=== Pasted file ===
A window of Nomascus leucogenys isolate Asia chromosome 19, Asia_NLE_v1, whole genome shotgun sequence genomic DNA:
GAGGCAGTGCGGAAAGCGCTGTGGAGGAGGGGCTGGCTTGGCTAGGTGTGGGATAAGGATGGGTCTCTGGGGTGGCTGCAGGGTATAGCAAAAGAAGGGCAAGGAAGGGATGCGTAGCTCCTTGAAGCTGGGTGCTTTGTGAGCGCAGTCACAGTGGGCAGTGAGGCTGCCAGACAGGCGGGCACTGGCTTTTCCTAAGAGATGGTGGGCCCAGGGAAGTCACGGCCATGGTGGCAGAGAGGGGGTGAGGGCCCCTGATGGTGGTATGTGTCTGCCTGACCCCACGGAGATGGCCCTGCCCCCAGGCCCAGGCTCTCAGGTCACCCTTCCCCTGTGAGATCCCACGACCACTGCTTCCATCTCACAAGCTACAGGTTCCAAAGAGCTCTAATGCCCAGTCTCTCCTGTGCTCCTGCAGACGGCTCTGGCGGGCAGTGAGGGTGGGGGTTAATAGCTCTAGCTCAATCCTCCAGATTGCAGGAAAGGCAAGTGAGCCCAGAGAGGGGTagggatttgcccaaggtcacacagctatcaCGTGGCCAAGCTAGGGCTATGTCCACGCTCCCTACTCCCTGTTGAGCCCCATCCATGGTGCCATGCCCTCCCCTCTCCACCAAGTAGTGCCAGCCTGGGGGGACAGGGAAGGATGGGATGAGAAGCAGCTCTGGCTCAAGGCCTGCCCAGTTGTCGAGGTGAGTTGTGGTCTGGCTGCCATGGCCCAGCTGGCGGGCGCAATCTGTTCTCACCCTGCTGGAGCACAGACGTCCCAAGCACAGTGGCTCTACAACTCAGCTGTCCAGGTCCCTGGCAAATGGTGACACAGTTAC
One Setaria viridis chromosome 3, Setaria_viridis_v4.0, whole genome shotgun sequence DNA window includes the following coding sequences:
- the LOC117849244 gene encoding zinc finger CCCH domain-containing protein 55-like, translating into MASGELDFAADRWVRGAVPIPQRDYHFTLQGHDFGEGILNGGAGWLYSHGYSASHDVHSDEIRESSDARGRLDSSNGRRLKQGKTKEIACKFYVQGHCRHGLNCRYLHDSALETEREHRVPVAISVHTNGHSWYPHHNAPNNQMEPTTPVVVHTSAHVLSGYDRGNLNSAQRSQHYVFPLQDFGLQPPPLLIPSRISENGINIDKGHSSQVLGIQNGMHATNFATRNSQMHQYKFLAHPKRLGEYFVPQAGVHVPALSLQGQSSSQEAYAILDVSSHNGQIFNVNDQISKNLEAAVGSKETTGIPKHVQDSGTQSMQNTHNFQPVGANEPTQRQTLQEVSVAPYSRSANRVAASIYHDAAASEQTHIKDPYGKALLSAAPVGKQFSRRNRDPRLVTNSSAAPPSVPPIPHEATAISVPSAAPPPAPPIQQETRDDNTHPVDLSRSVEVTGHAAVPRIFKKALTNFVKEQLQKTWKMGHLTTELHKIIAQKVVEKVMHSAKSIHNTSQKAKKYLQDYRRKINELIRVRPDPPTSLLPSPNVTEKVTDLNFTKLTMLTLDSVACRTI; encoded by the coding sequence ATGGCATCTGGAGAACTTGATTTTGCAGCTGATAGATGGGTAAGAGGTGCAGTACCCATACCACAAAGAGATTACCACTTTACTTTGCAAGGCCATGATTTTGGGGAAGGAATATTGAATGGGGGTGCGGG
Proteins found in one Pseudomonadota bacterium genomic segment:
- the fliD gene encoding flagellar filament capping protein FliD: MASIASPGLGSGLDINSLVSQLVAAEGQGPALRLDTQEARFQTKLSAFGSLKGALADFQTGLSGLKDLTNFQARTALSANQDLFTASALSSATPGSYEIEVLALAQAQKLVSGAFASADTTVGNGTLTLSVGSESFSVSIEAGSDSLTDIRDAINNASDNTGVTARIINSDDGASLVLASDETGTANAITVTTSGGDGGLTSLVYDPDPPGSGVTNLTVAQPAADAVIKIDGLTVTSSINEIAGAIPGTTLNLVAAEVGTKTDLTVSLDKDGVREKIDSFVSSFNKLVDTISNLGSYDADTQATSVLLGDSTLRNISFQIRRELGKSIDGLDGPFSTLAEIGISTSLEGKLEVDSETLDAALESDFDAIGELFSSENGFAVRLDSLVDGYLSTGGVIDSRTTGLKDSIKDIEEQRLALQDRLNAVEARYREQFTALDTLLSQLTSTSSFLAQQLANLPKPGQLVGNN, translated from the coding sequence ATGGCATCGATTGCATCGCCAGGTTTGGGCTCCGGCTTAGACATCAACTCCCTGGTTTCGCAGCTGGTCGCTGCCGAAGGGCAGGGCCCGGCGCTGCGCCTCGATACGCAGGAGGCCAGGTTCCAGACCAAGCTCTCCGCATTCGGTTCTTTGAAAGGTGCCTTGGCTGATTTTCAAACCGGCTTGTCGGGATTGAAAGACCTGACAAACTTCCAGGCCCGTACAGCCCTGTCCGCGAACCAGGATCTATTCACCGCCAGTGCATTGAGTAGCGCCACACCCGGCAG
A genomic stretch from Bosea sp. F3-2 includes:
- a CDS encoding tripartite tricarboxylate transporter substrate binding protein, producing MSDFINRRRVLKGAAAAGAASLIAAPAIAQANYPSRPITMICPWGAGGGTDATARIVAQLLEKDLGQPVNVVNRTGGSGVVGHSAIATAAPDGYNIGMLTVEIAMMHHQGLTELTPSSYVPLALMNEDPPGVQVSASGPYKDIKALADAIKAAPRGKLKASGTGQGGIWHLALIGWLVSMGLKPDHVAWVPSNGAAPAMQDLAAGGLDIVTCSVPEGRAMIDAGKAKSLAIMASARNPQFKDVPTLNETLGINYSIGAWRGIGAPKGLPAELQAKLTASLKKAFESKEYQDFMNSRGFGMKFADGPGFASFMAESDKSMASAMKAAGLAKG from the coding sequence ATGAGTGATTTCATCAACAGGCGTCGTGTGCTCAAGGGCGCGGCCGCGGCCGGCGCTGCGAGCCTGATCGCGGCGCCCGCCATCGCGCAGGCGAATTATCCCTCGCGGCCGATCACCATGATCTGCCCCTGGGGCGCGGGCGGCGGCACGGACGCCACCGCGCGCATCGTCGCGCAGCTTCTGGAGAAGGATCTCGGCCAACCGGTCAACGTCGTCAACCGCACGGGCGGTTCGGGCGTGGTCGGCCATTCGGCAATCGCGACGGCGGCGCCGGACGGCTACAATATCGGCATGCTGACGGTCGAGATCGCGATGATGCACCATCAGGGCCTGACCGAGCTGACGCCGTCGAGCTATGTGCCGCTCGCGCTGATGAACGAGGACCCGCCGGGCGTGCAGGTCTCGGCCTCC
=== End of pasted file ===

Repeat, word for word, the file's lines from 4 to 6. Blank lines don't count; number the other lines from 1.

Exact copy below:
- the LOC117849244 gene encoding zinc finger CCCH domain-containing protein 55-like, translating into MASGELDFAADRWVRGAVPIPQRDYHFTLQGHDFGEGILNGGAGWLYSHGYSASHDVHSDEIRESSDARGRLDSSNGRRLKQGKTKEIACKFYVQGHCRHGLNCRYLHDSALETEREHRVPVAISVHTNGHSWYPHHNAPNNQMEPTTPVVVHTSAHVLSGYDRGNLNSAQRSQHYVFPLQDFGLQPPPLLIPSRISENGINIDKGHSSQVLGIQNGMHATNFATRNSQMHQYKFLAHPKRLGEYFVPQAGVHVPALSLQGQSSSQEAYAILDVSSHNGQIFNVNDQISKNLEAAVGSKETTGIPKHVQDSGTQSMQNTHNFQPVGANEPTQRQTLQEVSVAPYSRSANRVAASIYHDAAASEQTHIKDPYGKALLSAAPVGKQFSRRNRDPRLVTNSSAAPPSVPPIPHEATAISVPSAAPPPAPPIQQETRDDNTHPVDLSRSVEVTGHAAVPRIFKKALTNFVKEQLQKTWKMGHLTTELHKIIAQKVVEKVMHSAKSIHNTSQKAKKYLQDYRRKINELIRVRPDPPTSLLPSPNVTEKVTDLNFTKLTMLTLDSVACRTI; encoded by the coding sequence ATGGCATCTGGAGAACTTGATTTTGCAGCTGATAGATGGGTAAGAGGTGCAGTACCCATACCACAAAGAGATTACCACTTTACTTTGCAAGGCCATGATTTTGGGGAAGGAATATTGAATGGGGGTGCGGG
Proteins found in one Pseudomonadota bacterium genomic segment:
- the fliD gene encoding flagellar filament capping protein FliD: MASIASPGLGSGLDINSLVSQLVAAEGQGPALRLDTQEARFQTKLSAFGSLKGALADFQTGLSGLKDLTNFQARTALSANQDLFTASALSSATPGSYEIEVLALAQAQKLVSGAFASADTTVGNGTLTLSVGSESFSVSIEAGSDSLTDIRDAINNASDNTGVTARIINSDDGASLVLASDETGTANAITVTTSGGDGGLTSLVYDPDPPGSGVTNLTVAQPAADAVIKIDGLTVTSSINEIAGAIPGTTLNLVAAEVGTKTDLTVSLDKDGVREKIDSFVSSFNKLVDTISNLGSYDADTQATSVLLGDSTLRNISFQIRRELGKSIDGLDGPFSTLAEIGISTSLEGKLEVDSETLDAALESDFDAIGELFSSENGFAVRLDSLVDGYLSTGGVIDSRTTGLKDSIKDIEEQRLALQDRLNAVEARYREQFTALDTLLSQLTSTSSFLAQQLANLPKPGQLVGNN, translated from the coding sequence ATGGCATCGATTGCATCGCCAGGTTTGGGCTCCGGCTTAGACATCAACTCCCTGGTTTCGCAGCTGGTCGCTGCCGAAGGGCAGGGCCCGGCGCTGCGCCTCGATACGCAGGAGGCCAGGTTCCAGACCAAGCTCTCCGCATTCGGTTCTTTGAAAGGTGCCTTGGCTGATTTTCAAACCGGCTTGTCGGGATTGAAAGACCTGACAAACTTCCAGGCCCGTACAGCCCTGTCCGCGAACCAGGATCTATTCACCGCCAGTGCATTGAGTAGCGCCACACCCGGCAG